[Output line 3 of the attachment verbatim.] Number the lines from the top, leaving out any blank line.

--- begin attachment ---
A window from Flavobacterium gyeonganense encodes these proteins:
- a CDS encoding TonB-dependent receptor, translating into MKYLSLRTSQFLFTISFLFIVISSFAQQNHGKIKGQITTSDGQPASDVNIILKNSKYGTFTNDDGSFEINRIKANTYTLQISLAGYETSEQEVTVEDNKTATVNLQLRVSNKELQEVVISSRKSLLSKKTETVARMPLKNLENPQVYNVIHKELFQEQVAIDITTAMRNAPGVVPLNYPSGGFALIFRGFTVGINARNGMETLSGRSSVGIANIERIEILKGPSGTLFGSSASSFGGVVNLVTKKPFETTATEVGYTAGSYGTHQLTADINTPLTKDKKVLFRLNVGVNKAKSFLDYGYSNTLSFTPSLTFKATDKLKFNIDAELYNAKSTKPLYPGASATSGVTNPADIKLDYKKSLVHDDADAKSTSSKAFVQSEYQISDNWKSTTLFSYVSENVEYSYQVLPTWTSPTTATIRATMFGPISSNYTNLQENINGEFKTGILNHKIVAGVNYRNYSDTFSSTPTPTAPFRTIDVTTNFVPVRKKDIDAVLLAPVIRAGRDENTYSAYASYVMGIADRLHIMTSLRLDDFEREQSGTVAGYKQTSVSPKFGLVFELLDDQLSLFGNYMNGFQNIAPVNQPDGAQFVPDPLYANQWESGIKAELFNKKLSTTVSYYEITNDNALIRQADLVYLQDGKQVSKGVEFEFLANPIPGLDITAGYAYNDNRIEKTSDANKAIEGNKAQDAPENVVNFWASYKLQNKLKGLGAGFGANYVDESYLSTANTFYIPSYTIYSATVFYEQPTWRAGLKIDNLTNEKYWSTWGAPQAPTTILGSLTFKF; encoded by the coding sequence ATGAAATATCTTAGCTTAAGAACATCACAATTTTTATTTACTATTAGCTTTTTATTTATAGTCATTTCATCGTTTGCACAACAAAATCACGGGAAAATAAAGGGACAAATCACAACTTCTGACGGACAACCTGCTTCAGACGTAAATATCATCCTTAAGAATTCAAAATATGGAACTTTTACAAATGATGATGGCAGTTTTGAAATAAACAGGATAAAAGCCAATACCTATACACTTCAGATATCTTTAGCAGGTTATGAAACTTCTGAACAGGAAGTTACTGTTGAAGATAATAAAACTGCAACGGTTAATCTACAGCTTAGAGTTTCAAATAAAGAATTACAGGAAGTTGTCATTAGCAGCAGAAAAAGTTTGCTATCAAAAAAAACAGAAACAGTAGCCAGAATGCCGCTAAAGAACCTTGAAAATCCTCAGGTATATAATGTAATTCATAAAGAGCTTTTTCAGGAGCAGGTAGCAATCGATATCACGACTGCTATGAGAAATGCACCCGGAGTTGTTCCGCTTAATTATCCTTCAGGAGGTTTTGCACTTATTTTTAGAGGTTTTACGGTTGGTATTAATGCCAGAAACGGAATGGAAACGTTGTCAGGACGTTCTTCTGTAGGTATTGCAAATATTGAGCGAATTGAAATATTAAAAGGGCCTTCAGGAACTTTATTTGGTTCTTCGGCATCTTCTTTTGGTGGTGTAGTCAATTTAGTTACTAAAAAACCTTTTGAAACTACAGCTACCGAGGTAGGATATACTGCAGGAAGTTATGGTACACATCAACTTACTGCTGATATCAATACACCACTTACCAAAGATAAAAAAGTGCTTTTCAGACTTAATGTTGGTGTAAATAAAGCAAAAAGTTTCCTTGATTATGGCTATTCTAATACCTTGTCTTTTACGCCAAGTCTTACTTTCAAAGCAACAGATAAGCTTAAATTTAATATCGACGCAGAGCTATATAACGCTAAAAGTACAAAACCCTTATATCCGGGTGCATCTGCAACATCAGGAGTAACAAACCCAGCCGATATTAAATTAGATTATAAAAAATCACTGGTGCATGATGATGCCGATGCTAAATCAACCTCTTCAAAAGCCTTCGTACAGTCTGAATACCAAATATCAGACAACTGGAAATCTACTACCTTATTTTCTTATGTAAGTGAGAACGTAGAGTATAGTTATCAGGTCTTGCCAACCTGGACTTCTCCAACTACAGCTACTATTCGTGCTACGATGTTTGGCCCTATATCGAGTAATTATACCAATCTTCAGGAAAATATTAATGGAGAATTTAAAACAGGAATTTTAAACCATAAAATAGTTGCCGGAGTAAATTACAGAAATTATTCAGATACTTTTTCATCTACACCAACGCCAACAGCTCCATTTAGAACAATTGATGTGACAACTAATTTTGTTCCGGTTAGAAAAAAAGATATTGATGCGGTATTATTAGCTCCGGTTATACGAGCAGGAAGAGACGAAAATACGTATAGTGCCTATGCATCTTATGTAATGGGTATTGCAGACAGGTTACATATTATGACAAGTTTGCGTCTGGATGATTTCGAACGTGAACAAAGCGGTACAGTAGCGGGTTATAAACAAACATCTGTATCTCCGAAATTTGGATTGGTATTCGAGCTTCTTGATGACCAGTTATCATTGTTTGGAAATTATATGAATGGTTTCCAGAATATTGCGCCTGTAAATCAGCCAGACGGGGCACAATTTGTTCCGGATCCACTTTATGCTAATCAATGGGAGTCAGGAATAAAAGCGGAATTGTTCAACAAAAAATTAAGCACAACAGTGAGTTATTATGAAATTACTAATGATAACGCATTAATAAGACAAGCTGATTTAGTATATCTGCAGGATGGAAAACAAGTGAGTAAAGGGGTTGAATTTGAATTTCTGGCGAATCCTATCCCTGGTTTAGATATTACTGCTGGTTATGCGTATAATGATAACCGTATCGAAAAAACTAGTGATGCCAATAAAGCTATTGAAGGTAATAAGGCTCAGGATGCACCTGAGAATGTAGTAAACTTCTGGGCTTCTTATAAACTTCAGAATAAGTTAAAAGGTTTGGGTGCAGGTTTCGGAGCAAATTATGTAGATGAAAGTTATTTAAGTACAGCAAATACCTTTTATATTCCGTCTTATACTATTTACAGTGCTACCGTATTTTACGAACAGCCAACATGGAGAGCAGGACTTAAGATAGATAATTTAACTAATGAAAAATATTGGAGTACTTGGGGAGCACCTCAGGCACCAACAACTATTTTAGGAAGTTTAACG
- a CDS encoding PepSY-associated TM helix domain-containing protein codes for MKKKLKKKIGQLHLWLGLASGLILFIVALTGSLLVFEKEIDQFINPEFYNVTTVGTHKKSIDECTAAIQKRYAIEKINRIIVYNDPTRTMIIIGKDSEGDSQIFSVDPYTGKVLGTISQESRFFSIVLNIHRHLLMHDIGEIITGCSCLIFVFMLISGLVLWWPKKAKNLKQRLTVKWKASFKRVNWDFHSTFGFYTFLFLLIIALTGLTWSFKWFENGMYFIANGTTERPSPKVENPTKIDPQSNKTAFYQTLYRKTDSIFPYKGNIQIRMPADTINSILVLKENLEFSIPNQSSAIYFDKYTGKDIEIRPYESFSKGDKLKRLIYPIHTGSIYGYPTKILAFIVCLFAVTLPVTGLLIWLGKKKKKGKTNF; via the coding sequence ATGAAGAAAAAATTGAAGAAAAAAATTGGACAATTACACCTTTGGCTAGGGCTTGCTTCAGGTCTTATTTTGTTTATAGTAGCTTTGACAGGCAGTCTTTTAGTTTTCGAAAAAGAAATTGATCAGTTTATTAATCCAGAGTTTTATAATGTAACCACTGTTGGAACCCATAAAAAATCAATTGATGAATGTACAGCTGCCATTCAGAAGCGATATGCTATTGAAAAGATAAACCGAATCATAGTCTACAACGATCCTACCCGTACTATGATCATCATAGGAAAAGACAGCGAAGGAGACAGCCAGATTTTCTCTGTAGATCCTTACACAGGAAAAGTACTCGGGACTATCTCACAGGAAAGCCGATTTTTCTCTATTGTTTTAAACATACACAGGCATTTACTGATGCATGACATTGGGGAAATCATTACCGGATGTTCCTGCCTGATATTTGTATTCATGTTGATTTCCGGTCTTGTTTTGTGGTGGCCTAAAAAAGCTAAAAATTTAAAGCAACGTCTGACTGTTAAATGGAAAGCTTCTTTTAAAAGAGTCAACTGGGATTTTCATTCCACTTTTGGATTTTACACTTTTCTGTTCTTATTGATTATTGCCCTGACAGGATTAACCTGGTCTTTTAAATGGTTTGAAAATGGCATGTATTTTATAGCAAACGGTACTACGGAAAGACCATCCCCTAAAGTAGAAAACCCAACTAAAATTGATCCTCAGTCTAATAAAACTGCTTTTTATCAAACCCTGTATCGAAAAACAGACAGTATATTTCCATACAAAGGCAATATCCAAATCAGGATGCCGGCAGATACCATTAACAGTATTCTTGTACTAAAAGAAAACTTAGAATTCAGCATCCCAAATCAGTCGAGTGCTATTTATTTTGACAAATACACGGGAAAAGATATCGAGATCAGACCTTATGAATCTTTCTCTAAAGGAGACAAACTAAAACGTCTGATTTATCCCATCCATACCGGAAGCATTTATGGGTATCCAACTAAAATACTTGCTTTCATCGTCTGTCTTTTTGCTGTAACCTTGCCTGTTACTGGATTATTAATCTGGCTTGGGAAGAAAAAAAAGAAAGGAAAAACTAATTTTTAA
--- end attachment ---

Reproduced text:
- a CDS encoding PepSY-associated TM helix domain-containing protein codes for MKKKLKKKIGQLHLWLGLASGLILFIVALTGSLLVFEKEIDQFINPEFYNVTTVGTHKKSIDECTAAIQKRYAIEKINRIIVYNDPTRTMIIIGKDSEGDSQIFSVDPYTGKVLGTISQESRFFSIVLNIHRHLLMHDIGEIITGCSCLIFVFMLISGLVLWWPKKAKNLKQRLTVKWKASFKRVNWDFHSTFGFYTFLFLLIIALTGLTWSFKWFENGMYFIANGTTERPSPKVENPTKIDPQSNKTAFYQTLYRKTDSIFPYKGNIQIRMPADTINSILVLKENLEFSIPNQSSAIYFDKYTGKDIEIRPYESFSKGDKLKRLIYPIHTGSIYGYPTKILAFIVCLFAVTLPVTGLLIWLGKKKKKGKTNF; via the coding sequence ATGAAGAAAAAATTGAAGAAAAAAATTGGACAATTACACCTTTGGCTAGGGCTTGCTTCAGGTCTTATTTTGTTTATAGTAGCTTTGACAGGCAGTCTTTTAGTTTTCGAAAAAGAAATTGATCAGTTTATTAATCCAGAGTTTTATAATGTAACCACTGTTGGAACCCATAAAAAATCAATTGATGAATGTACAGCTGCCATTCAGAAGCGATATGCTATTGAAAAGATAAACCGAATCATAGTCTACAACGATCCTACCCGTACTATGATCATCATAGGAAAAGACAGCGAAGGAGACAGCCAGATTTTCTCTGTAGATCCTTACACAGGAAAAGTACTCGGGACTATCTCACAGGAAAGCCGATTTTTCTCTATTGTTTTAAACATACACAGGCATTTACTGATGCATGACATTGGGGAAATCATTACCGGATGTTCCTGCCTGATATTTGTATTCATGTTGATTTCCGGTCTTGTTTTGTGGTGGCCTAAAAAAGCTAAAAATTTAAAGCAACGTCTGACTGTTAAATGGAAAGCTTCTTTTAAAAGAGTCAACTGGGATTTTCATTCCACTTTTGGATTTTACACTTTTCTGTTCTTATTGATTATTGCCCTGACAGGATTAACCTGGTCTTTTAAATGGTTTGAAAATGGCATGTATTTTATAGCAAACGGTACTACGGAAAGACCATCCCCTAAAGTAGAAAACCCAACTAAAATTGATCCTCAGTCTAATAAAACTGCTTTTTATCAAACCCTGTATCGAAAAACAGACAGTATATTTCCATACAAAGGCAATATCCAAATCAGGATGCCGGCAGATACCATTAACAGTATTCTTGTACTAAAAGAAAACTTAGAATTCAGCATCCCAAATCAGTCGAGTGCTATTTATTTTGACAAATACACGGGAAAAGATATCGAGATCAGACCTTATGAATCTTTCTCTAAAGGAGACAAACTAAAACGTCTGATTTATCCCATCCATACCGGAAGCATTTATGGGTATCCAACTAAAATACTTGCTTTCATCGTCTGTCTTTTTGCTGTAACCTTGCCTGTTACTGGATTATTAATCTGGCTTGGGAAGAAAAAAAAGAAAGGAAAAACTAATTTTTAA